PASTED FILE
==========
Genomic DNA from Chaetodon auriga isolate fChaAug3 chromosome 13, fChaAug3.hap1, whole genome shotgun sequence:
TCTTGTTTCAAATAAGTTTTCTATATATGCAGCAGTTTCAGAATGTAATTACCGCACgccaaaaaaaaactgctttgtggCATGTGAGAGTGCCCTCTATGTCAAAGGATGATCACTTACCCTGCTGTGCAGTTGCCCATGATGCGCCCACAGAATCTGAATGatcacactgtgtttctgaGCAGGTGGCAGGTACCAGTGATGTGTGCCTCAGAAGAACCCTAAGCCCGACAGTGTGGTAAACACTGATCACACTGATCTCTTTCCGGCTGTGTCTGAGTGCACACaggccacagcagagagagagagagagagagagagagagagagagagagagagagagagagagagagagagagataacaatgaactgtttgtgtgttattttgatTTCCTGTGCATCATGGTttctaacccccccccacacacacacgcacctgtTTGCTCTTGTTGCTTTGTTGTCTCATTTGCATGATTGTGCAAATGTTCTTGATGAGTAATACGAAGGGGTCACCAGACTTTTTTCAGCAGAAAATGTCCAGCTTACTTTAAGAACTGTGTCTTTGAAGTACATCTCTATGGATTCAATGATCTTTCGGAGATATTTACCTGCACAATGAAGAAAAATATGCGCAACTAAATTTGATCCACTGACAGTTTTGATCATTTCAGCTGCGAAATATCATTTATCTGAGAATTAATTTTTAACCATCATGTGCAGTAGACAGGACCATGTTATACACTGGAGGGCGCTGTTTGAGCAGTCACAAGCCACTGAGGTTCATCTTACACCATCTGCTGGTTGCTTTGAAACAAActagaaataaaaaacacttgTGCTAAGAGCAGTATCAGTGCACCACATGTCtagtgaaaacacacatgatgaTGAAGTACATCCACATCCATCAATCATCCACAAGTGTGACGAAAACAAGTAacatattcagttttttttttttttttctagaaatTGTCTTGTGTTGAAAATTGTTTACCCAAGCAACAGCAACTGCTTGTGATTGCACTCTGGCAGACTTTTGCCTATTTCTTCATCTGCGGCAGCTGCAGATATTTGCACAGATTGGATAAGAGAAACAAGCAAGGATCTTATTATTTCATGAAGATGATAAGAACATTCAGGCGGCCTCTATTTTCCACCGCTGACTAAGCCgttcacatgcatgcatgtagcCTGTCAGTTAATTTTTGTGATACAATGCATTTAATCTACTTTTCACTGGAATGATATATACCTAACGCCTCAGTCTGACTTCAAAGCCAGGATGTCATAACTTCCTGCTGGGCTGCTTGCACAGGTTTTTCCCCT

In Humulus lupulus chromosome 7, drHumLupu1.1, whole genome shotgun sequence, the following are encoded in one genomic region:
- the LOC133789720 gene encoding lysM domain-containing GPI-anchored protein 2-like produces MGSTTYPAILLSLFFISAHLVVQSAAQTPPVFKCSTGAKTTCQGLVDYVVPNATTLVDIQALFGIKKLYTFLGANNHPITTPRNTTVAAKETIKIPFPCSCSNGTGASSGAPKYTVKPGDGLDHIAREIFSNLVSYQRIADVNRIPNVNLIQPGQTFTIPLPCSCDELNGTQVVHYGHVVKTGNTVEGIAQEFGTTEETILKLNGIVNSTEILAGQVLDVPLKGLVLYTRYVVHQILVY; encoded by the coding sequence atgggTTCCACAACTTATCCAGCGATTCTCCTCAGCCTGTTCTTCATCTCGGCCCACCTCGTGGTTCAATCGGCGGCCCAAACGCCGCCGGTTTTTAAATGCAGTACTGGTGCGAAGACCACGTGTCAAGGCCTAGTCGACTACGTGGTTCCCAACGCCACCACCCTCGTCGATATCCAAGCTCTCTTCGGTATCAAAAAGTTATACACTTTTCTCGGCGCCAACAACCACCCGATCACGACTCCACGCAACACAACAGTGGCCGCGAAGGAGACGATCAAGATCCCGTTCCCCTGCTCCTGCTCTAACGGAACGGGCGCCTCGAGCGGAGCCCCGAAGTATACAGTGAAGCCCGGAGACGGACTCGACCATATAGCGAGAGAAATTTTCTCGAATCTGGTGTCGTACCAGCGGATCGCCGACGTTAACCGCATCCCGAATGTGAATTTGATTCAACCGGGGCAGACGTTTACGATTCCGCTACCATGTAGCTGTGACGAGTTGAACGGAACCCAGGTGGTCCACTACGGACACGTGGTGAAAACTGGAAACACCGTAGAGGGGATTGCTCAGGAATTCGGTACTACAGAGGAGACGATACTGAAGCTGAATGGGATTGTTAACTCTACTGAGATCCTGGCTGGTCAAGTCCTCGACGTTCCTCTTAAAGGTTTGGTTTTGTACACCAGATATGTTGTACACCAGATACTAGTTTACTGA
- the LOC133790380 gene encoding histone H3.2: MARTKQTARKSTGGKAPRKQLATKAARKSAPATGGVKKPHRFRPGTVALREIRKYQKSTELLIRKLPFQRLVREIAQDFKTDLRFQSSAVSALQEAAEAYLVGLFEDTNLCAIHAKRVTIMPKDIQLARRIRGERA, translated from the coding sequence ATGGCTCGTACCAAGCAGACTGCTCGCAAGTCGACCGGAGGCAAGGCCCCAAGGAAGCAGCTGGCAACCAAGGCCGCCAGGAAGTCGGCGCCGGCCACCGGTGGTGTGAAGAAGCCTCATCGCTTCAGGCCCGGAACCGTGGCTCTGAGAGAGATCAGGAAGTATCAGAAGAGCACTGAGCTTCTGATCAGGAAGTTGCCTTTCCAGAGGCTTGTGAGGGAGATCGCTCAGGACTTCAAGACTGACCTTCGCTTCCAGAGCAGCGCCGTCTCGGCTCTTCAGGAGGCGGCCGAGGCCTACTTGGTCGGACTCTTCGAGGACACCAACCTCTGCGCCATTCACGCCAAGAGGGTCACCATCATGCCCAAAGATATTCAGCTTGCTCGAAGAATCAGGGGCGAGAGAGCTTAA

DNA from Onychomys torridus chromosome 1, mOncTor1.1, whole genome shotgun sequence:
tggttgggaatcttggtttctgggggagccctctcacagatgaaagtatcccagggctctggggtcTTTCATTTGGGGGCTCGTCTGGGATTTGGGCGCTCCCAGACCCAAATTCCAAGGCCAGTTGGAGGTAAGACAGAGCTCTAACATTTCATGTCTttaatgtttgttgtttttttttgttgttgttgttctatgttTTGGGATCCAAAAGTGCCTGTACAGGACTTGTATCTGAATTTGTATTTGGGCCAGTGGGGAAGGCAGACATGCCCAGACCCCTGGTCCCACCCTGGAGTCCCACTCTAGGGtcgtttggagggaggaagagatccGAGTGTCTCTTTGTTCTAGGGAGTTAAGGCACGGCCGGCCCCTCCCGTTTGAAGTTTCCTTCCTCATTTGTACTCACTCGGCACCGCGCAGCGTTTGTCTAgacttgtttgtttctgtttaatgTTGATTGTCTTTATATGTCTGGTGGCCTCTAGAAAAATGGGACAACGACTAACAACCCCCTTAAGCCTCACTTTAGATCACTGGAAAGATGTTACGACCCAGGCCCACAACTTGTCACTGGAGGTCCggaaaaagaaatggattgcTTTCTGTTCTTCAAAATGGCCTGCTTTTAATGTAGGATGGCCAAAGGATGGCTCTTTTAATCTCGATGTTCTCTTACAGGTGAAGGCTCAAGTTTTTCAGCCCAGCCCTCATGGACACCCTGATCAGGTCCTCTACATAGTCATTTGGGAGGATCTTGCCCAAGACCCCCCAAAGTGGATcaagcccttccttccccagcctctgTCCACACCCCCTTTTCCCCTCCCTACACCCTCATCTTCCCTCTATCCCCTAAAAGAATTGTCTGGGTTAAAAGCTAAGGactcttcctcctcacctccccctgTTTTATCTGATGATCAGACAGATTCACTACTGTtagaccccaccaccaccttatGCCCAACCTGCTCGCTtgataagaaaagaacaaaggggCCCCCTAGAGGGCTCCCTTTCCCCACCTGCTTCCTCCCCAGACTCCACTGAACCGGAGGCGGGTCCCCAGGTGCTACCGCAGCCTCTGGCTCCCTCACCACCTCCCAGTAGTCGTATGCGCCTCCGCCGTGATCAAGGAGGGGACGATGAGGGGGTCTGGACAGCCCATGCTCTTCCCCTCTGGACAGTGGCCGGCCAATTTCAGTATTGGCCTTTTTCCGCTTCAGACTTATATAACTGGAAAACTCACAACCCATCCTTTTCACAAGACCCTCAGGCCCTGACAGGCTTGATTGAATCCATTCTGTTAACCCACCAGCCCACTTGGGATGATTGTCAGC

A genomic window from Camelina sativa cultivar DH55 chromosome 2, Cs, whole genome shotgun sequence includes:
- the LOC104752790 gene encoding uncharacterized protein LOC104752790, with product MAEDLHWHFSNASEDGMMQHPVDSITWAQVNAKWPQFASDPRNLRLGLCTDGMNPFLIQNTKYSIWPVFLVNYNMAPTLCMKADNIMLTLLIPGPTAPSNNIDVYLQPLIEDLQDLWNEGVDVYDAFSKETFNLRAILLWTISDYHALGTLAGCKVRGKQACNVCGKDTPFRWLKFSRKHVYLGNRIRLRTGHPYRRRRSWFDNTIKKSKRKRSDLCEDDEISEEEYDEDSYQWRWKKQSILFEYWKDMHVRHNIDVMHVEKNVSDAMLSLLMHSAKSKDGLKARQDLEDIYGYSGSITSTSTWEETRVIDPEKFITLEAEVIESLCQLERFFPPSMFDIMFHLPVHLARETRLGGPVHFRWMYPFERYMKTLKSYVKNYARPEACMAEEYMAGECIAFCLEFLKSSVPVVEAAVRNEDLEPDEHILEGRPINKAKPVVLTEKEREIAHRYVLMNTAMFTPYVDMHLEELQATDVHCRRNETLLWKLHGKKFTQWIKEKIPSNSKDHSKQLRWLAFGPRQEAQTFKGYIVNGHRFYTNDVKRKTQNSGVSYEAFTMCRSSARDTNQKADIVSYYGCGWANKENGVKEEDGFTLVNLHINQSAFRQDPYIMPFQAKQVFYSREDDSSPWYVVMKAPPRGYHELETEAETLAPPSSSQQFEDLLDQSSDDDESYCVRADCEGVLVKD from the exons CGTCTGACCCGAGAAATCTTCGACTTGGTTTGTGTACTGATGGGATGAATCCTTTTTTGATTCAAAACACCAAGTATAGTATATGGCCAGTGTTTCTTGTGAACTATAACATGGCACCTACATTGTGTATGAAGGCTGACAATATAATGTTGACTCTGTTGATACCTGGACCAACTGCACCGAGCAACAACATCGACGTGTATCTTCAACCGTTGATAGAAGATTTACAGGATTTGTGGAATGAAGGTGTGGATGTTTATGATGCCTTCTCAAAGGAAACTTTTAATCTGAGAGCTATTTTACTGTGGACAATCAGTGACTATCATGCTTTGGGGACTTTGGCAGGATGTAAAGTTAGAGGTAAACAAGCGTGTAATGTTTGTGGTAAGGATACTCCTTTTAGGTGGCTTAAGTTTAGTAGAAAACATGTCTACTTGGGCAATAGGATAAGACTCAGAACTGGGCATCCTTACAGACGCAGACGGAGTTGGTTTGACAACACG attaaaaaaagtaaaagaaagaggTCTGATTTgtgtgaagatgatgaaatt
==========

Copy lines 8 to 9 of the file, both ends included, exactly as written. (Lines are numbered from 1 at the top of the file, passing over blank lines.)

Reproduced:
A genomic window from Camelina sativa cultivar DH55 chromosome 2, Cs, whole genome shotgun sequence includes:
- the LOC104752790 gene encoding uncharacterized protein LOC104752790, with product MAEDLHWHFSNASEDGMMQHPVDSITWAQVNAKWPQFASDPRNLRLGLCTDGMNPFLIQNTKYSIWPVFLVNYNMAPTLCMKADNIMLTLLIPGPTAPSNNIDVYLQPLIEDLQDLWNEGVDVYDAFSKETFNLRAILLWTISDYHALGTLAGCKVRGKQACNVCGKDTPFRWLKFSRKHVYLGNRIRLRTGHPYRRRRSWFDNTIKKSKRKRSDLCEDDEISEEEYDEDSYQWRWKKQSILFEYWKDMHVRHNIDVMHVEKNVSDAMLSLLMHSAKSKDGLKARQDLEDIYGYSGSITSTSTWEETRVIDPEKFITLEAEVIESLCQLERFFPPSMFDIMFHLPVHLARETRLGGPVHFRWMYPFERYMKTLKSYVKNYARPEACMAEEYMAGECIAFCLEFLKSSVPVVEAAVRNEDLEPDEHILEGRPINKAKPVVLTEKEREIAHRYVLMNTAMFTPYVDMHLEELQATDVHCRRNETLLWKLHGKKFTQWIKEKIPSNSKDHSKQLRWLAFGPRQEAQTFKGYIVNGHRFYTNDVKRKTQNSGVSYEAFTMCRSSARDTNQKADIVSYYGCGWANKENGVKEEDGFTLVNLHINQSAFRQDPYIMPFQAKQVFYSREDDSSPWYVVMKAPPRGYHELETEAETLAPPSSSQQFEDLLDQSSDDDESYCVRADCEGVLVKD from the exons CGTCTGACCCGAGAAATCTTCGACTTGGTTTGTGTACTGATGGGATGAATCCTTTTTTGATTCAAAACACCAAGTATAGTATATGGCCAGTGTTTCTTGTGAACTATAACATGGCACCTACATTGTGTATGAAGGCTGACAATATAATGTTGACTCTGTTGATACCTGGACCAACTGCACCGAGCAACAACATCGACGTGTATCTTCAACCGTTGATAGAAGATTTACAGGATTTGTGGAATGAAGGTGTGGATGTTTATGATGCCTTCTCAAAGGAAACTTTTAATCTGAGAGCTATTTTACTGTGGACAATCAGTGACTATCATGCTTTGGGGACTTTGGCAGGATGTAAAGTTAGAGGTAAACAAGCGTGTAATGTTTGTGGTAAGGATACTCCTTTTAGGTGGCTTAAGTTTAGTAGAAAACATGTCTACTTGGGCAATAGGATAAGACTCAGAACTGGGCATCCTTACAGACGCAGACGGAGTTGGTTTGACAACACG attaaaaaaagtaaaagaaagaggTCTGATTTgtgtgaagatgatgaaatt